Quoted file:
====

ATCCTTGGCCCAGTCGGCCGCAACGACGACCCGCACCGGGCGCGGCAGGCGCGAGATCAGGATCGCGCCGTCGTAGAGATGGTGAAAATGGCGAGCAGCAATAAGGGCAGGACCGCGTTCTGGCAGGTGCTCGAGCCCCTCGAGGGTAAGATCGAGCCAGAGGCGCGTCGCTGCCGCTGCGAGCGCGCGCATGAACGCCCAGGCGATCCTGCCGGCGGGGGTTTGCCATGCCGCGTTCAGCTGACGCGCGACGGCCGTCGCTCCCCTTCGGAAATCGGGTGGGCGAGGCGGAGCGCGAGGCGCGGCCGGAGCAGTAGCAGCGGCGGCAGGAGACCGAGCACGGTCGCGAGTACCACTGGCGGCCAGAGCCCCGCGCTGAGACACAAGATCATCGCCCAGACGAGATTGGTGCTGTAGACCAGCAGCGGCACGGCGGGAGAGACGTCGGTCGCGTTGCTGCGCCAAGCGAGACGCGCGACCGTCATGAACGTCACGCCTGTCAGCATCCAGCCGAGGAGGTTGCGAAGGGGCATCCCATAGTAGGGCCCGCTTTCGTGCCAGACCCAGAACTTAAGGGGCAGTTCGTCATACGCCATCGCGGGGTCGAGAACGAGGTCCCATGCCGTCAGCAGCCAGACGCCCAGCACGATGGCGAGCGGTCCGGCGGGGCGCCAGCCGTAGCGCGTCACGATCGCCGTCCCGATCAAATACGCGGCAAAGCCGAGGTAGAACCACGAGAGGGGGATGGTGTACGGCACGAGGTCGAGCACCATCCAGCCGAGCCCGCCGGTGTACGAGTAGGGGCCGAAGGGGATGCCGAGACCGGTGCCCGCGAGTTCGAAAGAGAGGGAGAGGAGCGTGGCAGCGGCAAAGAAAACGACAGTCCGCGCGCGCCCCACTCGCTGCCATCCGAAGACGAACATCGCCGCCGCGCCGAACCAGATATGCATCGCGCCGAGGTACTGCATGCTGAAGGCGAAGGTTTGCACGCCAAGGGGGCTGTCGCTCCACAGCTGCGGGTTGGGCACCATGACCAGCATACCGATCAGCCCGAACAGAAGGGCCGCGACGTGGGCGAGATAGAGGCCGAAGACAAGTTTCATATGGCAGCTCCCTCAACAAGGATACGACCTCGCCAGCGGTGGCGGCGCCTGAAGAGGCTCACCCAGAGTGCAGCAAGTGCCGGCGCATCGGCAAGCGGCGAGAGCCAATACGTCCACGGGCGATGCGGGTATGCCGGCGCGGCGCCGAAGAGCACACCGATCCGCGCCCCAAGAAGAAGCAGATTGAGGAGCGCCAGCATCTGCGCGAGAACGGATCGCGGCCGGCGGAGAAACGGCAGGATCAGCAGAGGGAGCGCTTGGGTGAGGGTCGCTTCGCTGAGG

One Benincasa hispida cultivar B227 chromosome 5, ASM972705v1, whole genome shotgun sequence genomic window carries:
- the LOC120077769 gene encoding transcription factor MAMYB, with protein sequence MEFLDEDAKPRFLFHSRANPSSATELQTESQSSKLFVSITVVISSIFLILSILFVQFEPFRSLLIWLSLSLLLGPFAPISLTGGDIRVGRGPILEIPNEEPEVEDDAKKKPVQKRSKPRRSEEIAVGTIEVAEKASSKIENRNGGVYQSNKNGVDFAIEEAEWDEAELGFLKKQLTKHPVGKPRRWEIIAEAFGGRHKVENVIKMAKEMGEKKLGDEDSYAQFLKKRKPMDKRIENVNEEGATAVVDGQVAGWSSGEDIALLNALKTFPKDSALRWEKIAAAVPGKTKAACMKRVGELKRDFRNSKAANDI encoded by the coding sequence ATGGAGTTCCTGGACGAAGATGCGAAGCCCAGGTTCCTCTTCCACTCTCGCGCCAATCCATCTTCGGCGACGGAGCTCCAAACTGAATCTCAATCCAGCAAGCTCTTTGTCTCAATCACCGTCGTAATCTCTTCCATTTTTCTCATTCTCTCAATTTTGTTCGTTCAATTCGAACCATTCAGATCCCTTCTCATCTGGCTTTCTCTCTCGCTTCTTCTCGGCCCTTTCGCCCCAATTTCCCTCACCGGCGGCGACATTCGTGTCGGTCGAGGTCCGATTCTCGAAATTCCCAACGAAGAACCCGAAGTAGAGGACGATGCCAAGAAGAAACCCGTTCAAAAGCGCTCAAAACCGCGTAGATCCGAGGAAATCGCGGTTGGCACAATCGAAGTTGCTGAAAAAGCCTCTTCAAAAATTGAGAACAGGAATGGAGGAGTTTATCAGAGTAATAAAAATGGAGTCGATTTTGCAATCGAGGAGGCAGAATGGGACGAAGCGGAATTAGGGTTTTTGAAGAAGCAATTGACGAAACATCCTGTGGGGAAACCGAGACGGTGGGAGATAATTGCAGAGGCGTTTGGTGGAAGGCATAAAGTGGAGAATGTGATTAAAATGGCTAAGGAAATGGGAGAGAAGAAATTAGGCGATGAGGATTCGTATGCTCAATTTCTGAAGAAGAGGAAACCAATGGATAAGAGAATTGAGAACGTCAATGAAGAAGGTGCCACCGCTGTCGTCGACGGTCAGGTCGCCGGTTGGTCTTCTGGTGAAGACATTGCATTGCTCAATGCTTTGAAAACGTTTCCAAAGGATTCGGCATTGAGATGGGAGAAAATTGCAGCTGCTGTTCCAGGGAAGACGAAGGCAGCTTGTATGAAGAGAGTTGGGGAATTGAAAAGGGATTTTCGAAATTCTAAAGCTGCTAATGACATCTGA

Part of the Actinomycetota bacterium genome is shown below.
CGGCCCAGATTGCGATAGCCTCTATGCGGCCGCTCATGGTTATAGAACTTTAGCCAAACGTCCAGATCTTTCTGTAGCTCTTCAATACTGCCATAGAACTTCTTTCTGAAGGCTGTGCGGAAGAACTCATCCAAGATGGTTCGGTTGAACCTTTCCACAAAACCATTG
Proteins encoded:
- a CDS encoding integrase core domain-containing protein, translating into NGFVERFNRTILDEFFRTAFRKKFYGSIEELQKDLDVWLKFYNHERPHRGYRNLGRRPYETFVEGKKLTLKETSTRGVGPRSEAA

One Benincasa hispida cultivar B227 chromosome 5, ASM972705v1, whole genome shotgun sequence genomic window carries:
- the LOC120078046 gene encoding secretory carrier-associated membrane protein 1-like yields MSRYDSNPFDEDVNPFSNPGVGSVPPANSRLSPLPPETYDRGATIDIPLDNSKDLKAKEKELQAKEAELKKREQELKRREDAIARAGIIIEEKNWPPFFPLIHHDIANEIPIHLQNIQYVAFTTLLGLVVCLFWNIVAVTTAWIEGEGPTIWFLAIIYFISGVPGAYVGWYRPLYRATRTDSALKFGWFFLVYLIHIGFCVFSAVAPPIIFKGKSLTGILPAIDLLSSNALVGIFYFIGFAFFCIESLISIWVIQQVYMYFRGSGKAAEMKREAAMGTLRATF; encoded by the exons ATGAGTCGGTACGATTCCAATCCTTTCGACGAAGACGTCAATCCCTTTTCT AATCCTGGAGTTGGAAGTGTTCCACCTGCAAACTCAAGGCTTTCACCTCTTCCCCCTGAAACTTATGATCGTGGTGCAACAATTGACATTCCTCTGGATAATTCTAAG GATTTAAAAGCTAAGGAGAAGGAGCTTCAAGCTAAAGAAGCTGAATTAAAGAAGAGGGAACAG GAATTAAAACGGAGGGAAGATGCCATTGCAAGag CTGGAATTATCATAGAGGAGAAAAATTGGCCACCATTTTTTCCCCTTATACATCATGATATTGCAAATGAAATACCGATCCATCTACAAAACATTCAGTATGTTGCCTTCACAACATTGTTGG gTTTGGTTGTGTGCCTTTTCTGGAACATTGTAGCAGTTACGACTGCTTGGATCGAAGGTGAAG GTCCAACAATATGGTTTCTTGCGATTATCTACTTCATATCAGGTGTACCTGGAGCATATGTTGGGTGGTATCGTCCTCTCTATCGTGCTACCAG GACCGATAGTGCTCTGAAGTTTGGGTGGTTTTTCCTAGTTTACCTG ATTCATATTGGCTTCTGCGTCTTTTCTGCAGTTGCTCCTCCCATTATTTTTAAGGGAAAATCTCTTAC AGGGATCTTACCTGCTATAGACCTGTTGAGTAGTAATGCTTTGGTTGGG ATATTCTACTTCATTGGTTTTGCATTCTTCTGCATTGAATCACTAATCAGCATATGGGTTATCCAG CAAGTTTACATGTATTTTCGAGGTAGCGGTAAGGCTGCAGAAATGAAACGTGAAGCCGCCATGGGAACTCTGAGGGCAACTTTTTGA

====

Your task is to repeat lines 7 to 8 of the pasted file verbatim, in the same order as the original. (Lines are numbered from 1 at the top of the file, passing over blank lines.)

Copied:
- a CDS encoding integrase core domain-containing protein, translating into NGFVERFNRTILDEFFRTAFRKKFYGSIEELQKDLDVWLKFYNHERPHRGYRNLGRRPYETFVEGKKLTLKETSTRGVGPRSEAA

One Benincasa hispida cultivar B227 chromosome 5, ASM972705v1, whole genome shotgun sequence genomic window carries: